Went with a friend from work for a Whisky Master Class last night at London’s Whisky Exchange and while I do not love whisky it was interesting to learn all about how casks played an integral role to the overall flavor of a wee dram. The Hazelburn–eight years old–that is distilled in the southeastern Scottish coastal locale of Campbelltown has a strong peaty smell and a slighty salty nose because of the salt air that wafts into the distillery. The Clyneslish, 14 years old and distilled in the Scottish Highlands, also has a salty hint of its coastal home but the flavour is a completely different with strong earthy taste. Duncan, the whisky anourak who was running the class, told us that adding water to single malt Scotch is often times acceptable (though it did water down the delicate Balvinie Signature so much that it lost its flavour) but that ice is “controversial.”
My friend and I (she’s a journo too) were dying to know why ice was such a topic of debate and so we put it to him after the tasting. He explained that ice not only brings the temperature down but also as the ice melts, it keeps diluting the single malt to the point that it can make it a totally different drink after each sip. Duncan did say this was not an issue with US whiskys nor with blended Scotch (I think he can be characterized as a whiskey snob) but now I personally feel it would be detrimental to ever drop ice into a dram ever again.
Since we were on the subject of the evils of ice in Scotch, I asked Duncan about a great little piece I heard on the Today Programme a few weeks ago. Back in 1909 British explorer Ernest Shackleton had led an expedition to the South Pole armed with all sort of supplies including 25 cases of Mackinlay whiskey, owned by Glasgow distillery Whyte and MacKay. However 100 miles before the explorers reached their destination, they beganto run out of supplies and so the mission was aborted. The group returned to base camp at Cape Royds and found that they had to beat a hasty retreat from Antarctica to avoid the sea ice that would have stranded them there for several cold months (and possibly not enough food–nor whisky–for all of them). So the Mackinlay whisky–the original recipe no longer exists–was left on ice for almost a century.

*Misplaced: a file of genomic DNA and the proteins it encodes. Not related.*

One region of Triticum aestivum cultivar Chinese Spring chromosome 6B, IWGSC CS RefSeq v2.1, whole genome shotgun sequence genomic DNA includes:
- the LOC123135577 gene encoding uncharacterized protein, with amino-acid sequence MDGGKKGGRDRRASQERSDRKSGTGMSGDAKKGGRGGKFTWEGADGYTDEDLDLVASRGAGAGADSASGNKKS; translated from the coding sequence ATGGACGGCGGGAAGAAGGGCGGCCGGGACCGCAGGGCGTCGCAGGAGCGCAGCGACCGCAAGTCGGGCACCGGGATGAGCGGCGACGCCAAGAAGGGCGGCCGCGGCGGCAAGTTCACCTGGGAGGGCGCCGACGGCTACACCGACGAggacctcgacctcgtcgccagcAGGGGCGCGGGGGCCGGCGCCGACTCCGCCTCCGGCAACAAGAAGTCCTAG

In 2006 a group of conservationists from New Zealand’s Antarctic Heritage Trust began restoration on Shackleton’s hut in Cape Royds and they uncovered two of the crates that had been buried in ice. However the group did not have the correct tools to extract the Scotch and so it was left for another four years. But this February the group announced that they had extricated the whisky from its icy home (along with two crates of brandy). Whyte and MacKay’s Master Blender Richard Paterson described the discovery as, “a gift from the heavens for whiskey lovers.” He added that: “If the contents can be confirmed, safely extracted and analyzed, the original blend may be able to be replicated. Given the original recipe no longer exists this may open a door into history. We look forward to working with the trust to try and replicate the whisky for mutual benefit, allow people to taste a true part of history and be part of what must be the whisky story of the century.”
Theproblem now, according to Duncan, is that there is a question as to who actually owns the whisky. Should it go back to the distillers at Whyte and MacKay so that they uncover the secrets of this lost recipe? Or should it go to the Antarctic Heritage Trust who spent time and money to pull the Scotch from its icy home? Or does it belong to the Royal Geographical Society who funded the original trip? Or does it go to the descendants of Shackelton? The question of custody has yet to be answered so the issue of Scotch and ice just got that much more controversial.